Yemeni women’s rights activist finds asylum and opportunity

Some pro bono cases take years to resolve; such was the case of “E.A.,” a woman who took a stand on behalf of all women during the Arab uprising and Yemeni Revolution in 2011.

In the current political climate, asylum seekers from Muslim nations are placed under an intense microscope. When E.A. and her family arrived in the U.S. after a harrowing journey from Yemen, she sought assistance through the Lawyers’ Committee for Civil Rights, Manatt’s long-standing pro bono partner. Manatt’s Christian Baker first met E.A. and her family in 2013; he has represented her interests ever since.

Yemen, the poorest country in the Arab region, is in the midst of a full-scale humanitarian crisis. E.A. and her brother joined political demonstrations, and she also advocated for the rights of women, which is seen by some as contrary to the country’s laws and customs. Government forces targeted E.A. and her brother, and he was shot, severing his spinal cord. As her brother’s story drew attention and sympathy, E.A. was kidnapped, tortured and left for dead. Overcoming incredible odds, she successfully fled the country with her family.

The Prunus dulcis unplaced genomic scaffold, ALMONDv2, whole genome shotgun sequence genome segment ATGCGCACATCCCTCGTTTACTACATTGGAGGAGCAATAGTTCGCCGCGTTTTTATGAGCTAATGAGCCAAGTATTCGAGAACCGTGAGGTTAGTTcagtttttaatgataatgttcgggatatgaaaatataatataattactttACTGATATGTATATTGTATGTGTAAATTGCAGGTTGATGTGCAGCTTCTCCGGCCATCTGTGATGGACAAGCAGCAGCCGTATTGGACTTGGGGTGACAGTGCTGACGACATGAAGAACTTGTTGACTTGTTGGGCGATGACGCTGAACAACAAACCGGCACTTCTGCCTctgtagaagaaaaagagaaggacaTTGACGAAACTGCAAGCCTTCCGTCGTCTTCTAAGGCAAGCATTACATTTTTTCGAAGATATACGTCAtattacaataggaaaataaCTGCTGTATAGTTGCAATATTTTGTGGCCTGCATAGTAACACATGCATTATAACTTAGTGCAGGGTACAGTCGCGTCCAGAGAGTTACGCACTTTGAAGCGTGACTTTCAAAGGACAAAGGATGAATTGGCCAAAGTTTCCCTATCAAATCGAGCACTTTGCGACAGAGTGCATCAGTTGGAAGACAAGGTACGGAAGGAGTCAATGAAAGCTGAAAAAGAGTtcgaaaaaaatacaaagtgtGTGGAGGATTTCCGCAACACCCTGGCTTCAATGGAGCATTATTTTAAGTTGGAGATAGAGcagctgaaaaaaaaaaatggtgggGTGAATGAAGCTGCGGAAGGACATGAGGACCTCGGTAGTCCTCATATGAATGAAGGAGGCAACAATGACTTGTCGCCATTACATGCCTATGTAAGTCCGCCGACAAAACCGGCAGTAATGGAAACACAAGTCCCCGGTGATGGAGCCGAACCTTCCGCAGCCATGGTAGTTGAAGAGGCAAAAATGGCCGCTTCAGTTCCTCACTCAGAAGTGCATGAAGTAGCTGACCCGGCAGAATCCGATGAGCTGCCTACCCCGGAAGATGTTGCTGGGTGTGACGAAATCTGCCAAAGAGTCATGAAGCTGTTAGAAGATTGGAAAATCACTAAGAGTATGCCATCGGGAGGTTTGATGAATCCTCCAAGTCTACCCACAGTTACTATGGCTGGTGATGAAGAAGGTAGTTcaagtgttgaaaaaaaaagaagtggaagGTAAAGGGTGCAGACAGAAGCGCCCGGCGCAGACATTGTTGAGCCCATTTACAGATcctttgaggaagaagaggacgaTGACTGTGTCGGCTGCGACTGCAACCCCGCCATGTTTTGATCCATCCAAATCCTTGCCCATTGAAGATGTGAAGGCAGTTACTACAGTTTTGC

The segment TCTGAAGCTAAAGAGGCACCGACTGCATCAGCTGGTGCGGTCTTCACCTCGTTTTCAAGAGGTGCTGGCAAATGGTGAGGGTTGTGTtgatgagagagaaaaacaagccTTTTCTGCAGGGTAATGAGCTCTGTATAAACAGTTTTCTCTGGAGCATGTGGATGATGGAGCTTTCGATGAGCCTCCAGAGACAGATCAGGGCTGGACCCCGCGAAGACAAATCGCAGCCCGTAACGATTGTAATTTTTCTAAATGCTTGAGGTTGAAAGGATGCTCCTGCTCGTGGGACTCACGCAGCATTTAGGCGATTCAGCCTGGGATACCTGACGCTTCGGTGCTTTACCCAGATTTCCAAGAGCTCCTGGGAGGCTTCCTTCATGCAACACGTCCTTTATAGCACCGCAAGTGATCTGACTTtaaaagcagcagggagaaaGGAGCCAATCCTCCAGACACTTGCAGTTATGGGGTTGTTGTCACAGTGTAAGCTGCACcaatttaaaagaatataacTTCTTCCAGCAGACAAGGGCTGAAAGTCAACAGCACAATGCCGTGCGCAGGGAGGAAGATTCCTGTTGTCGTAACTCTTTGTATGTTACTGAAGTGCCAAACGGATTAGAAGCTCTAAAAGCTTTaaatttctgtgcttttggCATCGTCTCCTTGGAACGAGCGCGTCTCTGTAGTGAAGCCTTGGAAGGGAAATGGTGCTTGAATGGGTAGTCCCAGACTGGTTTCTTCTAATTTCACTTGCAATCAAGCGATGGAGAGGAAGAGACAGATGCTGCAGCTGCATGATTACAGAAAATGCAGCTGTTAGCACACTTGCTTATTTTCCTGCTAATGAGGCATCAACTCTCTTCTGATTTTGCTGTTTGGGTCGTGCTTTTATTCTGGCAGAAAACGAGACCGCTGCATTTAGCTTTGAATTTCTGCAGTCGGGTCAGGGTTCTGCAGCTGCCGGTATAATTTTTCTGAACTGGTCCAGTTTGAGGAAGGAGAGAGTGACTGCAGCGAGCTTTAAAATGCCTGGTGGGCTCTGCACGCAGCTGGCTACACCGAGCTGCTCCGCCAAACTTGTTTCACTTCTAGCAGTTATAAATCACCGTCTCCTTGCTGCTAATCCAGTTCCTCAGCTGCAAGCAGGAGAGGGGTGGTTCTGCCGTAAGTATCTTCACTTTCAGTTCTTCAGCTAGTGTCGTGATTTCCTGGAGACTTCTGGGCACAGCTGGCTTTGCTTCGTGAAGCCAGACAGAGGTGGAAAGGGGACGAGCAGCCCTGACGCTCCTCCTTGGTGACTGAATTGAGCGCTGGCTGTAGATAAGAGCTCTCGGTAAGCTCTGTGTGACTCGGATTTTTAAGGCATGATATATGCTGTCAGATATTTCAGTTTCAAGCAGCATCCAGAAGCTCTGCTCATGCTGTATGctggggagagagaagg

E.A.’s biggest challenge was verifying her story. Baker assembled evidence and filed an affirmative asylum petition in December 2013. However, E.A. and her family were not interviewed until January 2016, largely because conditions in Yemen were so bad that U.S. Citizenship and Immigration Services could not complete the mandatory, confidential investigation of E.A.’s identity and background.

While E.A’s application was under review, Baker helped her and her family apply for support services, including employment authorization. In 2016, he helped them prepare for their official interviews. Soon after, they received a recommended approval, and in the summer of 2018, Manatt was notified that E.A. and her family were granted full asylum.

Service Type

Pro Bono

Industry

Energy / Natural Resources / Environmental, Energy Other, Municipal Utilities, Government

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San Francisco